The NCAA is just one of many organizations scrambling to put a finger on when their events can return, due to the unpredictability of the coronavirus.

And while some believe that there is plenty of time for it to settle out before fall sports ramp up in August, the deadline isn't likely in the late summer.

Notre Dame's Athletic Director Jack Swarbrick would like his athletes to have six to eight weeks of preparation before playing, he told NBC's Mike Tirico on Wednesday's Lunch Talk Live.

"We're all optimistic that we'll be back together on campus in the fall but until that decision is made it's hard for us to plan anything back from it," Swarbrick said.

'We probably need at least six, and I think most of us would prefer seven or eight weeks, with our fall sports student-athletes, to adequately prepare them."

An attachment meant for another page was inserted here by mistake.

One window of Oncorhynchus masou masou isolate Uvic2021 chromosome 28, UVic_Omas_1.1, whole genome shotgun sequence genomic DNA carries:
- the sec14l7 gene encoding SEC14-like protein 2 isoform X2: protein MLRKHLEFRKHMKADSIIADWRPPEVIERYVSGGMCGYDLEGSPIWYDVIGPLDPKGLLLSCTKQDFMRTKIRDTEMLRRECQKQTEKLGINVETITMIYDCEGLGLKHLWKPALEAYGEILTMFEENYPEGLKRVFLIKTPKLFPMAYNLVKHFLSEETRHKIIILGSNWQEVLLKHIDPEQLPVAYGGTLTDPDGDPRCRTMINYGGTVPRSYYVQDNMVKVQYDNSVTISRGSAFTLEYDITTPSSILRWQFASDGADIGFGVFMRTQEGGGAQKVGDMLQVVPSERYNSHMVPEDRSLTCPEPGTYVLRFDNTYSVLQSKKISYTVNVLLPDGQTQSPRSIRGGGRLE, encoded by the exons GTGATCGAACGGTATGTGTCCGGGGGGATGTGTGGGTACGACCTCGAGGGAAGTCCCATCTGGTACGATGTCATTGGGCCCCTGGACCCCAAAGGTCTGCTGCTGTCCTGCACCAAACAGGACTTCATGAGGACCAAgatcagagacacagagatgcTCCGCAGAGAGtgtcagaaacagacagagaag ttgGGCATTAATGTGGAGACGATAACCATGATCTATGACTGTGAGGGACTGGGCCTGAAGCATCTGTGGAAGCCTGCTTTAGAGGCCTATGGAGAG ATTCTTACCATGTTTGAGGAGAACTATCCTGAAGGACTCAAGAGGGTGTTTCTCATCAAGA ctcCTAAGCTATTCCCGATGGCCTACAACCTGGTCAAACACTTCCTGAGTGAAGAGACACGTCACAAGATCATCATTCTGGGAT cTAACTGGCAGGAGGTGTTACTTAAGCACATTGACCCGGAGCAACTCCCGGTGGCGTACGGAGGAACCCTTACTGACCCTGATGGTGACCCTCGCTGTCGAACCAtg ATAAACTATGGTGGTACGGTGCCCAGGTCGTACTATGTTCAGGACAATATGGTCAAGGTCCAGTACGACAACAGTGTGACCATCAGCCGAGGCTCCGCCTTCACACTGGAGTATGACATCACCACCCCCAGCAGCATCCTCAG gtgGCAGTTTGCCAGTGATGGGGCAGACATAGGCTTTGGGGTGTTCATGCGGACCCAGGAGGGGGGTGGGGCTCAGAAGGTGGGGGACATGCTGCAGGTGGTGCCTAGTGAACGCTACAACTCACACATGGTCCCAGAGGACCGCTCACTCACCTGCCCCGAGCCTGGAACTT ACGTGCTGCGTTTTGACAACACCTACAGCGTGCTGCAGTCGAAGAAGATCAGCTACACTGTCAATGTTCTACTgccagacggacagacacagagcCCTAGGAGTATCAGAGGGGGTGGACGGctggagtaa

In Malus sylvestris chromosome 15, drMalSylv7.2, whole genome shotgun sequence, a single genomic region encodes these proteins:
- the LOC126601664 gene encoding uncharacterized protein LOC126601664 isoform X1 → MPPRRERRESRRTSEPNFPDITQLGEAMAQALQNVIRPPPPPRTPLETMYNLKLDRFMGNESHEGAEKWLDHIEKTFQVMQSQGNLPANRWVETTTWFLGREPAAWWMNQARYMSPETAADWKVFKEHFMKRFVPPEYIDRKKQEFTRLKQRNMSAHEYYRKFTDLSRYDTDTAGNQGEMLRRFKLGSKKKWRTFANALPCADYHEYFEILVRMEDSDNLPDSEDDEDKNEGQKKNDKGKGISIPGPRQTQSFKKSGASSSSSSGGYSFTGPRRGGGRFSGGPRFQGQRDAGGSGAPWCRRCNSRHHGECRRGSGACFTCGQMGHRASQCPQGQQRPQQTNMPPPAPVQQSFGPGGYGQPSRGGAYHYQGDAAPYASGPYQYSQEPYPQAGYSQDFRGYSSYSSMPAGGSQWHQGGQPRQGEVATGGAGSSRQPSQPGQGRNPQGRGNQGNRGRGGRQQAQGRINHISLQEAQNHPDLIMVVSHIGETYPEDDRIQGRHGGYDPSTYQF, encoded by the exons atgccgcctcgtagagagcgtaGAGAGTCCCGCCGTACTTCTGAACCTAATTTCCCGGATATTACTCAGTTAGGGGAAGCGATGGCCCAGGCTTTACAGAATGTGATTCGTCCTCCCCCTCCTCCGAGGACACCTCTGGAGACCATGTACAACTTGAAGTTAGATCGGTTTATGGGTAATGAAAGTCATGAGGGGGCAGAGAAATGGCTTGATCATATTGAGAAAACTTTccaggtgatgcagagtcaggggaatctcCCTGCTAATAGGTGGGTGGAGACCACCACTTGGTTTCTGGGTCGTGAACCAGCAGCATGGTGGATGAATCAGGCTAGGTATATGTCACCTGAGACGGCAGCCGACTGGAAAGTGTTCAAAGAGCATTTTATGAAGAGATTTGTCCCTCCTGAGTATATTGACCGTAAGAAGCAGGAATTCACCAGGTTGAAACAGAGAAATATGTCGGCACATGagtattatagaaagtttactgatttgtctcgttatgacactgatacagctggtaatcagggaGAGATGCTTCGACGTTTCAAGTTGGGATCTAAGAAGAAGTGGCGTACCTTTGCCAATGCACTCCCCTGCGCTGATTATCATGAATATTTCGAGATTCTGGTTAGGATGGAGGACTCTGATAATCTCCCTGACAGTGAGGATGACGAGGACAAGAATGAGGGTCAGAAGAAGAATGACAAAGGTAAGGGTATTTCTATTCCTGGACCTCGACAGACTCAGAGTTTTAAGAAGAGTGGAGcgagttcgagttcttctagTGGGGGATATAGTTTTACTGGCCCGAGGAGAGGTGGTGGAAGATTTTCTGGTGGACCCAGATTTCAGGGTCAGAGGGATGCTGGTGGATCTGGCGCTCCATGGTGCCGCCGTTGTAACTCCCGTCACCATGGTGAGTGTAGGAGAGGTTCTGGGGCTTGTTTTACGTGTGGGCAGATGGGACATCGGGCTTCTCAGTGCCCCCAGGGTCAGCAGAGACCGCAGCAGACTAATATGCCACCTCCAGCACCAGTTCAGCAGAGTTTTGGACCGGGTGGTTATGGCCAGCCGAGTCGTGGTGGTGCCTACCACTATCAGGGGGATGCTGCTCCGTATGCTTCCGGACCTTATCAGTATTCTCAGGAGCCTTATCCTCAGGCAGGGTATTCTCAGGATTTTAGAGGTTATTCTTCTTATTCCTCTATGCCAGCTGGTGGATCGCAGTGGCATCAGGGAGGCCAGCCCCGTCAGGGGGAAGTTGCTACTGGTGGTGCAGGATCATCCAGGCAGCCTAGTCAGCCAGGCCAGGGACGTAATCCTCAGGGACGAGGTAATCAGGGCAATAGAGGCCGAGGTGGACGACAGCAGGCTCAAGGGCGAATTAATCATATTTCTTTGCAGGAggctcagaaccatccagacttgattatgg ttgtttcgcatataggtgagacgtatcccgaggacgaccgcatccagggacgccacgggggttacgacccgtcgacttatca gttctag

That would require student-athletes returning to campus in late June and early July.

Preparedness is something all major sports leagues have struggled with in regard to resuming or starting competition, citing health risks as the number one concern. In the NBA multiple team executives and medical personnel have presented the idea of a 25-day program for players to go through before play resumes, league sources told ESPN's Brian Windhorst


Swarbrick also addressed the proposed ideas of playing games in empty stadiums.

"That just doesn't seem compatible to me," Swarbrick said. "Beyond the fact that I think college football needs the marching band, cheerleaders and the fans, which are essential to the experience, we have to be consistent in our approach." 

"I'm not sure how you say we're okay with students engaging on the field but not fans in the stands."

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